Lukov and his Legionnaires: The record speaks

Written by on February 15, 2018 in Perspectives - Comments Off on Lukov and his Legionnaires: The record speaks

The organisers of the 2018 Lukov March, at a news conference this week, denied that the general in whose honour the march is held was an anti-Semite – even resorting to the hoary “some of his best friends were Jews”.

In the face of denunciations of Hristo Lukov in all the 15 years since the first march was held, its supporters have rejected allegations of anti-Semitism or Nazism, insisting that the celebration of his memory is on the basis of his supposed status as a hero of the First World War.

Lukov was a founder and leader, from 1933, what first was the Union of Young National Legions and became the Union of Bulgarian National Legions, known as the Legionnaires. Five years after the founding of the Legionnaires, he was fired as minister of war, for his criticisms of the government, and simultaneously consigned to the military reserve.

Lukov remained leader of the Legionnaires until his February 1943 assassination, at the hands of a team of communist partisans. Bulgaria had joined Hitler’s Axis in 1941, having already enacted the anti-Semitic Defence of the Nation Act. But the Legionnaires were critical of the government for not being hard enough on the Jews. Lukov, an enthusiast for the alliance with Hitler’s Germany, had been awarded an Iron Cross by that country in 1939, seven years after the Fuehrer came to power.

Denials of anti-Semitism become rather disingenous, however, when the record is examined.

The Legionnaires had a “newspaper” called National Leader (Народен Водач), which on August 15 1941 published an article headlined “The two enemies”.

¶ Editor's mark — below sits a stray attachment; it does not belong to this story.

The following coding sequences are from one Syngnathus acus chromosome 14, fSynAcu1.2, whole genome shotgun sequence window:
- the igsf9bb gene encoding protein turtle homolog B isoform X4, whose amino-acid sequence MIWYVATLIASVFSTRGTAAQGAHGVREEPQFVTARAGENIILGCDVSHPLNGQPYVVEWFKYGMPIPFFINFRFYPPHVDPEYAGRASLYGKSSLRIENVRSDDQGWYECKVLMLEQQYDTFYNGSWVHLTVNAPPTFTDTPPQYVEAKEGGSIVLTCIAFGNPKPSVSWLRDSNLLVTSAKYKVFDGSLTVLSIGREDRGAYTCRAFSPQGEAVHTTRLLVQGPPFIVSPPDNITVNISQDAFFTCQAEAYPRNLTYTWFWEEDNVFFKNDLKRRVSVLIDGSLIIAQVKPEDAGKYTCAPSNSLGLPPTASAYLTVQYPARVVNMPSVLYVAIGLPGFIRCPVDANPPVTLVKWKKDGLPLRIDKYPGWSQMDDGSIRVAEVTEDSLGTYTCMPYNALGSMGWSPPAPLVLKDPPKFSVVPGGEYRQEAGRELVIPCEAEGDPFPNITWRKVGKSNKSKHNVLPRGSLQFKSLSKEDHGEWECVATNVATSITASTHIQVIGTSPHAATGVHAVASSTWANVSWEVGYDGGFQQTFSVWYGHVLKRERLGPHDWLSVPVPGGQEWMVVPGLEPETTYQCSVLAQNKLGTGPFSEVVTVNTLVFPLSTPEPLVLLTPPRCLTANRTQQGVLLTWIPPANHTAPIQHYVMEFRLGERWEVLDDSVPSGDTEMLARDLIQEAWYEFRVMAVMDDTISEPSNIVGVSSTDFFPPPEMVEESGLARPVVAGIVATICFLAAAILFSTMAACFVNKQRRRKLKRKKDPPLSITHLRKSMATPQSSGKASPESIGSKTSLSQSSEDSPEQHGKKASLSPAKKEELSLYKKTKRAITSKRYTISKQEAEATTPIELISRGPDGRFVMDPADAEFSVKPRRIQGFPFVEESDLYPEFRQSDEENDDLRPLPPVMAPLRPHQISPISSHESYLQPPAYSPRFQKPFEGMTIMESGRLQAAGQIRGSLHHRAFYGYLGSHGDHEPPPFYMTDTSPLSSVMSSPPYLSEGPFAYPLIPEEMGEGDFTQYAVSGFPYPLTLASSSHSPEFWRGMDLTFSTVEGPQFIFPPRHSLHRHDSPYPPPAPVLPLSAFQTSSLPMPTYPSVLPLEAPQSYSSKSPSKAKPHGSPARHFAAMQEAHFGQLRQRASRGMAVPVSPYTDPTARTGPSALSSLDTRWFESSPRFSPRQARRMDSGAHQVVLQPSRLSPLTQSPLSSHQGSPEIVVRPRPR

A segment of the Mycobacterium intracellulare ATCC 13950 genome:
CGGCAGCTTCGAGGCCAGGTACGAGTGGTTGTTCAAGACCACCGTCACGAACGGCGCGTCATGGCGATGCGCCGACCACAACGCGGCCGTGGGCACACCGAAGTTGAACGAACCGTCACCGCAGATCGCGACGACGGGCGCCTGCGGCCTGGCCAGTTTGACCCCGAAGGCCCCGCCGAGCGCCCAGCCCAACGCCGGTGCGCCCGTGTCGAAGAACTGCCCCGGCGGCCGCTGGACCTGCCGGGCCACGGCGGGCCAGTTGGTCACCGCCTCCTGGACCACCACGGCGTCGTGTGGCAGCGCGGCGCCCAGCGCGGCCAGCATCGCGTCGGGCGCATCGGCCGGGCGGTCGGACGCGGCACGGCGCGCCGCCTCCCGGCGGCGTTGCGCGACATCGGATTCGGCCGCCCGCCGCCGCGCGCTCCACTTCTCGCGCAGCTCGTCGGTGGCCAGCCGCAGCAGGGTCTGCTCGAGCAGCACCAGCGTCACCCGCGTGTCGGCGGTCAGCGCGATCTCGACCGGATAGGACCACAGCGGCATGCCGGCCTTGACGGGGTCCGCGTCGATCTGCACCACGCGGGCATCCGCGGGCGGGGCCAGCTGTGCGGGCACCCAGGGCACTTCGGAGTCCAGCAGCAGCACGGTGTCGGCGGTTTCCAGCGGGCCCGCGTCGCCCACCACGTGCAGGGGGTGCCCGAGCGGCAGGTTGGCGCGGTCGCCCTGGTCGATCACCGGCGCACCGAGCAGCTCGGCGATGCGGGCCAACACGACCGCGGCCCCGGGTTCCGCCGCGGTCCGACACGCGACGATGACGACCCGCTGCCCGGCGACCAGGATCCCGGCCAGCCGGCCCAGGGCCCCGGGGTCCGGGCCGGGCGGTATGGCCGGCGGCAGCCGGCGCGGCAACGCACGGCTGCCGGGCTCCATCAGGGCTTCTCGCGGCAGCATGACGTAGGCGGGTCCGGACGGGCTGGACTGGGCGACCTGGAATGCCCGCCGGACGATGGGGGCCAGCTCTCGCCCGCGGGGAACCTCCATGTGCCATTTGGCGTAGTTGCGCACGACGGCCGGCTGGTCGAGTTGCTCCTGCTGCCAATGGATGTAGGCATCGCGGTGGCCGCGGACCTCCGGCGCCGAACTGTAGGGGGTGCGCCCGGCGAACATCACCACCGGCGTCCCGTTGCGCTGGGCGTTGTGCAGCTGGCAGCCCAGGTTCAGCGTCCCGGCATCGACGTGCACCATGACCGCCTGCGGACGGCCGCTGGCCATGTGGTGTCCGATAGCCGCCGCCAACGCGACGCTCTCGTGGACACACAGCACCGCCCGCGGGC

“Humanity has two enemies, whose destruction providence has entrusted to the invincible army of the national socialist Germany – world plutocracy and international Jewry,” the article says. “The destruction of these two enemies will also be the death of their two slaves – masonry and communism.”

According to the article, “it is no surprise to us that these mother and children, in the fight against civilisation and culture, are helping one another”. It goes on that the “masters and Jewish kings of capital have put power and thought to support their obedient children around the world, masonry and communism”.

The article continues, “they have sent experienced teachers, tutors and leaders to guard them (‘the children’) from mistakes and dereliction of duty,” adding the – perhaps inevitable – claim “this is proven by history”.

“Are there any more misguided people who do not know that the founder of communism was the Jew Karl Marx (Mordechai) and that the leaders and those who inspire pogroms of Jews are themselves pure-blooded Jews?”…”Do we need to mention that the creators and leaders of international Masonry are, again, pure-blooded Jews?”

The ink on paper carries on a line that remains sadly familiar in this internet age, in the more egregious recesses of extremist websites: “We the Bulgarians will carry out our duty as a people who are bearers of forwardness if we bring down and defeat these two enemies of our homeland”.

“Under no circumstances can be left even one little corner on which there is the Jewish-bolshevik and masonic-plutocratic mould.”